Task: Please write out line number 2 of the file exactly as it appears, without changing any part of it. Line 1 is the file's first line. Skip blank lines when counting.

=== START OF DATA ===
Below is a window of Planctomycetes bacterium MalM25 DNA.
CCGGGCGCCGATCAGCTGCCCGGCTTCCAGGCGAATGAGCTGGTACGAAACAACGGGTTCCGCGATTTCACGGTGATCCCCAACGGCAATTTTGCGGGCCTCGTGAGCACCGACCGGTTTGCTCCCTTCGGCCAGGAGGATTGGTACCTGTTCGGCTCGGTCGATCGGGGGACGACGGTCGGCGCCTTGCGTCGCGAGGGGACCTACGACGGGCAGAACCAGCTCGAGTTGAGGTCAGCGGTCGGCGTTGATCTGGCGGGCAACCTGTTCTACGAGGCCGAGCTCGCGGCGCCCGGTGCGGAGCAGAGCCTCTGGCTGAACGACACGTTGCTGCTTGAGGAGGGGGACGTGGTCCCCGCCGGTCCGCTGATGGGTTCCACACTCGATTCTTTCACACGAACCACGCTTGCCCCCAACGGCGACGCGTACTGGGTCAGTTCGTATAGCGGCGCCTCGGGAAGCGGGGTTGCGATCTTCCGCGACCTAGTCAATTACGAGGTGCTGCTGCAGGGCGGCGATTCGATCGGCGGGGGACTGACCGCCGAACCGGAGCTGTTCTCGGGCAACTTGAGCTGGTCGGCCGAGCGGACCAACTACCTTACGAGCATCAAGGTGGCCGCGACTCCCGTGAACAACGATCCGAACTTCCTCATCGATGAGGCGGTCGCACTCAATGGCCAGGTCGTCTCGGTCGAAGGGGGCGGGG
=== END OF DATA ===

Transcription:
CCGGGCGCCGATCAGCTGCCCGGCTTCCAGGCGAATGAGCTGGTACGAAACAACGGGTTCCGCGATTTCACGGTGATCCCCAACGGCAATTTTGCGGGCCTCGTGAGCACCGACCGGTTTGCTCCCTTCGGCCAGGAGGATTGGTACCTGTTCGGCTCGGTCGATCGGGGGACGACGGTCGGCGCCTTGCGTCGCGAGGGGACCTACGACGGGCAGAACCAGCTCGAGTTGAGGTCAGCGGTCGGCGTTGATCTGGCGGGCAACCTGTTCTACGAGGCCGAGCTCGCGGCGCCCGGTGCGGAGCAGAGCCTCTGGCTGAACGACACGTTGCTGCTTGAGGAGGGGGACGTGGTCCCCGCCGGTCCGCTGATGGGTTCCACACTCGATTCTTTCACACGAACCACGCTTGCCCCCAACGGCGACGCGTACTGGGTCAGTTCGTATAGCGGCGCCTCGGGAAGCGGGGTTGCGATCTTCCGCGACCTAGTCAATTACGAGGTGCTGCTGCAGGGCGGCGATTCGATCGGCGGGGGACTGACCGCCGAACCGGAGCTGTTCTCGGGCAACTTGAGCTGGTCGGCCGAGCGGACCAACTACCTTACGAGCATCAAGGTGGCCGCGACTCCCGTGAACAACGATCCGAACTTCCTCATCGATGAGGCGGTCGCACTCAATGGCCAGGTCGTCTCGGTCGAAGGGGGCGGGG